Tokyo Paralympic Games: Indian Suhas wins badminton silver


India’s Suhas Lalinakere Yathiraj ended his campaign with a historic silver medal after battling seed Lucas Mazur of France in the SL4 men’s final at the Tokyo Paralympics on Sunday.

The 38-year-old Noida District Magistrate, who suffers from a deficiency in one of his ankles, produced an entertaining performance before narrowly losing 21-15 17-21 15-21 to the two-time champion. Mazur world during a 62 minute summit. shock.

Suhas had lost to Mazur, who also won three gold at the European Championships, in the Group A qualifier, but India made a huge effort in the final to challenge their world No.1 rival.

The district magistrate of Gautam Buddh Nagar (Noida) thus also became the very first IAS officer to win a medal at the Paralympic Games.

Suhas earlier beat Indonesia’s Fredy Setiawan 21-9 21-15 in the semifinals.

In the SL4 bronze medal qualifiers, second seed Tarun Dhillon lost 17-21 11-21 to Indonesia’s Fredy Setiawan in 32 minutes to miss a medal at the National Totogi Stadium.

A computer engineer, Suhas became an IAS officer and served as Noida District Magistrate since 2020, a role that has seen him at the forefront of the fight against the COVID-19 pandemic.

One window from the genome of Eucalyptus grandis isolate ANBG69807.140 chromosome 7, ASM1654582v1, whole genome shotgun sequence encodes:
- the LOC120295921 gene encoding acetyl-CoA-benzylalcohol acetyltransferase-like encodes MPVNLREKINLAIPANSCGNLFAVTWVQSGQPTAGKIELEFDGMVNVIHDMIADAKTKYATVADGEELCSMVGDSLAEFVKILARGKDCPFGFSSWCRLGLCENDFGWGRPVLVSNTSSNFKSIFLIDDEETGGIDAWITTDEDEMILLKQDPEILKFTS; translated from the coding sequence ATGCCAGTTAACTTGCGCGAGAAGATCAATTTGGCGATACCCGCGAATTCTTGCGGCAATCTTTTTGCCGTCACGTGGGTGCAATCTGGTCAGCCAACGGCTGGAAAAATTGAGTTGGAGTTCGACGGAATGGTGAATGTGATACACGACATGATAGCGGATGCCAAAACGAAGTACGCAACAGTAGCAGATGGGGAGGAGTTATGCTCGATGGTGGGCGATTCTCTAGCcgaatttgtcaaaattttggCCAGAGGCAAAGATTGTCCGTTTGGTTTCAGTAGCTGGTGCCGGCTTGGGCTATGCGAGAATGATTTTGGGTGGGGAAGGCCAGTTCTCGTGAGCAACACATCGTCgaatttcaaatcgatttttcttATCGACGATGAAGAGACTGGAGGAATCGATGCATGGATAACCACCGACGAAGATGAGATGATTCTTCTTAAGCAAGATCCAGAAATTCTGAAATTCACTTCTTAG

On the court, he won gold medals at the 2017 BWF Turkish Para-Badminton Championship in men’s singles and doubles. He also won gold at the 2016 Asian Championships, in addition to a bronze medal at the 2018 Asian Paralympic Games.

Other medals are in reserve for India as Krishna Nagar also participated in the men’s singles final SH6.

Pramod Bhagat, 33, and his partner Palak Kohli, 19, will meet Japanese pair Daisuke Fujihara and Akiko Sugino in the SL3-SU5 mixed doubles bronze medal match later on Sunday.

They lost the semi-finals 3-21 15-21 to the Indonesian combination of Hary Susanto and Leani Ratri Oktila.

Bhagat won India’s first gold medal at the Paralympic Games on Saturday in the SL3 men’s singles.

(Only the title and image of this report may have been reworked by Business Standard staff; the rest of the content is automatically generated from a syndicated feed.)

Dear reader,

Business Standard has always strived to provide up-to-date information and commentary on developments that matter to you and have broader political and economic implications for the country and the world. Your encouragement and constant feedback on how to improve our offering has only strengthened our resolve and commitment to these ideals. Even in these difficult times resulting from Covid-19, we remain committed to keeping you informed and updated with credible news, authoritative views and cutting edge commentary on relevant current issues.
However, we have a demand.

As we fight the economic impact of the pandemic, we need your support even more so that we can continue to provide you with more quality content. Our subscription model has received an encouraging response from many of you who have subscribed to our online content. More subscriptions to our online content can only help us achieve the goals of providing you with even better and more relevant content. We believe in free, fair and credible journalism. Your support through more subscriptions can help us practice the journalism to which we are committed.

Support quality journalism and subscribe to Business Standard.

Digital editor


Previous Mexican drug cartel illegal marijuana grow operation raided Deschutes County
Next As marijuana profits dry up, Mexican crime groups turn to alcohol and logging